Recently Anthony Bradley published an article at Mere Orthodoxy entitled “Critical Race Theory Isn’t a Threat for Presbyterians.” Bradley argues that the Presbyterian Church in American (PCA) doesn’t need a statement or counter-statement to Critical Race Theory (CRT) because in a “confessional denomination, such a statement, or counter-statements, would be unnecessary.” Instead, the PCA (and presumably all confessional Presbyterians) can rely on “the Bible, the Westminster Confession of Faith (WCF), the Presbyterian tradition, and covenant theology.” Therefore they can “eat the meat and spit out the bones” of Critical Race Theory (CRT).
One wonders how people will know what meat to eat and what bones to spit out without a statement or counter-statement. Indeed, Bradley’s article itself is a sort of statement about CRT, or a counter-statement to the fact that “six Southern Baptist seminary presidents signed a statement declaring Critical Race Theory to be incompatible to the non-binding doctrinal standards of their denomination.” Bradley later says that when armed with the resources of Reformed Theology, Christians can “propose something even better to account for what we see in the world today on the intersection of America’s racial history with contemporary culture.” Again, one wonders how this proposal is made public without a “statement, or counter-statement.”
Bradley’s article does a commendable job concisely defining CRT. He points to the work of Antonio de la Garza and Kent Ono who explains that “Critical Race Theory (CRT) is an intellectual movement that seeks to understand how white supremacy as a legal, cultural, and political condition is reproduced and maintained, primarily in the US context.” But more than “seek to understand,” Bradley rightly points out the CRT seeks to “centralize the issue of race” in historical interpretation. He also rightly points out that CRT is, well, critical. That is, it scrutinizes how white supremacy is a normalized, assumed, and irrevocable part of America’s past and present.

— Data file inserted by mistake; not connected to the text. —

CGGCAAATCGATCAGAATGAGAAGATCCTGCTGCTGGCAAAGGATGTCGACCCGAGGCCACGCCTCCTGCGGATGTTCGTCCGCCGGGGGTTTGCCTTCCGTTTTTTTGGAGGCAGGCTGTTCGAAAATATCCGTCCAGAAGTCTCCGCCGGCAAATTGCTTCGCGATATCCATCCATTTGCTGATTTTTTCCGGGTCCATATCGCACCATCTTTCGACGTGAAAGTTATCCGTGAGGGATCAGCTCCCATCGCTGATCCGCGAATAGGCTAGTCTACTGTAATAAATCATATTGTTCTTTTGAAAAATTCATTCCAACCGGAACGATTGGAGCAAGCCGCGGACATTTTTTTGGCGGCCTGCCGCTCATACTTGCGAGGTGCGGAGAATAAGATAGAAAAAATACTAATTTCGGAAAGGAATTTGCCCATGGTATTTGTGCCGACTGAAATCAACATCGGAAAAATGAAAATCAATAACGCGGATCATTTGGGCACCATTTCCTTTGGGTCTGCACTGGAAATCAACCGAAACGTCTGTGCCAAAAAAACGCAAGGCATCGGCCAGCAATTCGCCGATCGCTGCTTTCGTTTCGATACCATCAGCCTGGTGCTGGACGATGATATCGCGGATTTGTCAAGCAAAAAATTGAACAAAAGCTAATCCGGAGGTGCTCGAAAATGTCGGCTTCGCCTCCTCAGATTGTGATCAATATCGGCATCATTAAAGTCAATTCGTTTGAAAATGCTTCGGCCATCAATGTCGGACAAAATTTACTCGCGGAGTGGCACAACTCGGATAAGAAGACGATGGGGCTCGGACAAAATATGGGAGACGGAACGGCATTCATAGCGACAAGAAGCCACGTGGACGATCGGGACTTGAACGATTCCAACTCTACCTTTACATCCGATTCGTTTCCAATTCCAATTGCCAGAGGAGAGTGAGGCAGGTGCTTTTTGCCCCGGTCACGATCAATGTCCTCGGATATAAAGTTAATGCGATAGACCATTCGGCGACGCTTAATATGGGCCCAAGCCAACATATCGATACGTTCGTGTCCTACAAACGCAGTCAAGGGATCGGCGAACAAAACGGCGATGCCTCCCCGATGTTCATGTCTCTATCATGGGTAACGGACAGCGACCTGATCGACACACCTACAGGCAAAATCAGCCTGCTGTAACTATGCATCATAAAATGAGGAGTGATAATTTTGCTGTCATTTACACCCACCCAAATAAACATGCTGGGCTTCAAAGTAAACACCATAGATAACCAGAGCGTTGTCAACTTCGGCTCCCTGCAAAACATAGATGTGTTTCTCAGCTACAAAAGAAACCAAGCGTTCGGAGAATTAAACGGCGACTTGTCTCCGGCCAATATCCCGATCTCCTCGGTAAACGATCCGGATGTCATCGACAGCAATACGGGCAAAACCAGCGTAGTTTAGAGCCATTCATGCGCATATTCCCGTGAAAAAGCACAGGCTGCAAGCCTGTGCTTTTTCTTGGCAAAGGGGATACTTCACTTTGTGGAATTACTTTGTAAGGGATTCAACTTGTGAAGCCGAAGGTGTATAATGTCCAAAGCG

Bradley then says, “One can (and should) learn what one can from it while rejecting what is wrong … it is not an account we must accept or reject wholesale.” In this, Bradley seeks a centrist view that neither embraces CRT as a complete doctrine, as do the progressives, nor rejects CRT in its entirety, as do the secular conservatives.
This is a common tact in evangelicalism today, namely, to try and find the good and redeemable things in all ideas, even un-Christian ones. The impulse isn’t all wrong. We certainly don’t want to live with a hyper-critical spirit. Sometimes there are redeemable qualities in bad ideas. I, for one, have learned a lot from the monastic tradition, even as I think the Desert Father’s retreat from the world badly missed the mark.